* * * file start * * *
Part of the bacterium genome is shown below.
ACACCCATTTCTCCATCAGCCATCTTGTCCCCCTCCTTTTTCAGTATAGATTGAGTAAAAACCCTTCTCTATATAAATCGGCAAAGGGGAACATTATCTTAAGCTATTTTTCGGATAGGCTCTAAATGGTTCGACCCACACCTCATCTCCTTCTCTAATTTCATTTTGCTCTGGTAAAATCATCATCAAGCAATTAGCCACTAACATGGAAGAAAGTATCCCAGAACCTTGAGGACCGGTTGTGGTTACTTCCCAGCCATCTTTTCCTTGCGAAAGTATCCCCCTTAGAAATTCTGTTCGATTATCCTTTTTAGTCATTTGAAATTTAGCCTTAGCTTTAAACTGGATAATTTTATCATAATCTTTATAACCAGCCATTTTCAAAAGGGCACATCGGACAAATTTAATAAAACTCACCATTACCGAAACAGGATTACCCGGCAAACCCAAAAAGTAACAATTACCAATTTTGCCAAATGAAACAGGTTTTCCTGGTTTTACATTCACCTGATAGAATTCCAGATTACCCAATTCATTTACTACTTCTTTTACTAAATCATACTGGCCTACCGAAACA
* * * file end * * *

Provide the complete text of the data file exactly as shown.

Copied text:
Part of the bacterium genome is shown below.
ACACCCATTTCTCCATCAGCCATCTTGTCCCCCTCCTTTTTCAGTATAGATTGAGTAAAAACCCTTCTCTATATAAATCGGCAAAGGGGAACATTATCTTAAGCTATTTTTCGGATAGGCTCTAAATGGTTCGACCCACACCTCATCTCCTTCTCTAATTTCATTTTGCTCTGGTAAAATCATCATCAAGCAATTAGCCACTAACATGGAAGAAAGTATCCCAGAACCTTGAGGACCGGTTGTGGTTACTTCCCAGCCATCTTTTCCTTGCGAAAGTATCCCCCTTAGAAATTCTGTTCGATTATCCTTTTTAGTCATTTGAAATTTAGCCTTAGCTTTAAACTGGATAATTTTATCATAATCTTTATAACCAGCCATTTTCAAAAGGGCACATCGGACAAATTTAATAAAACTCACCATTACCGAAACAGGATTACCCGGCAAACCCAAAAAGTAACAATTACCAATTTTGCCAAATGAAACAGGTTTTCCTGGTTTTACATTCACCTGATAGAATTCCAGATTACCCAATTCATTTACTACTTCTTTTACTAAATCATACTGGCCTACCGAAACA